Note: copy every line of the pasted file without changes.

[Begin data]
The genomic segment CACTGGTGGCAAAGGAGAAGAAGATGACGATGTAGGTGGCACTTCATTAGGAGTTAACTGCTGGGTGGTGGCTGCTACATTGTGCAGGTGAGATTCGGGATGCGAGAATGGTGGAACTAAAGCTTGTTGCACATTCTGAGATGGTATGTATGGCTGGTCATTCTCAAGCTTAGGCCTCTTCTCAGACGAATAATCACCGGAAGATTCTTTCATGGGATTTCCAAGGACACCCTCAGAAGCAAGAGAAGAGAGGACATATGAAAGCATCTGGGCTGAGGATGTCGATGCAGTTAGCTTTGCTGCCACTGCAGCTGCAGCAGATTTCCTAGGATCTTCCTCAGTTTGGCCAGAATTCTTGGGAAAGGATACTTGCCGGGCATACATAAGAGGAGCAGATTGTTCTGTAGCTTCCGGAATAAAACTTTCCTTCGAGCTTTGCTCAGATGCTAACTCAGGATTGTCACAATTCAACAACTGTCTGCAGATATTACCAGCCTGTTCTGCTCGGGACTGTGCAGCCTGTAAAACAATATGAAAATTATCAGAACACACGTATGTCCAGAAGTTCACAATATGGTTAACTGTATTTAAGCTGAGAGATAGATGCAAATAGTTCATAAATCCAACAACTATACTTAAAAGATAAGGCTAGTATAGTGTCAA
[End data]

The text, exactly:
The genomic segment CACTGGTGGCAAAGGAGAAGAAGATGACGATGTAGGTGGCACTTCATTAGGAGTTAACTGCTGGGTGGTGGCTGCTACATTGTGCAGGTGAGATTCGGGATGCGAGAATGGTGGAACTAAAGCTTGTTGCACATTCTGAGATGGTATGTATGGCTGGTCATTCTCAAGCTTAGGCCTCTTCTCAGACGAATAATCACCGGAAGATTCTTTCATGGGATTTCCAAGGACACCCTCAGAAGCAAGAGAAGAGAGGACATATGAAAGCATCTGGGCTGAGGATGTCGATGCAGTTAGCTTTGCTGCCACTGCAGCTGCAGCAGATTTCCTAGGATCTTCCTCAGTTTGGCCAGAATTCTTGGGAAAGGATACTTGCCGGGCATACATAAGAGGAGCAGATTGTTCTGTAGCTTCCGGAATAAAACTTTCCTTCGAGCTTTGCTCAGATGCTAACTCAGGATTGTCACAATTCAACAACTGTCTGCAGATATTACCAGCCTGTTCTGCTCGGGACTGTGCAGCCTGTAAAACAATATGAAAATTATCAGAACACACGTATGTCCAGAAGTTCACAATATGGTTAACTGTATTTAAGCTGAGAGATAGATGCAAATAGTTCATAAATCCAACAACTATACTTAAAAGATAAGGCTAGTATAGTGTCAA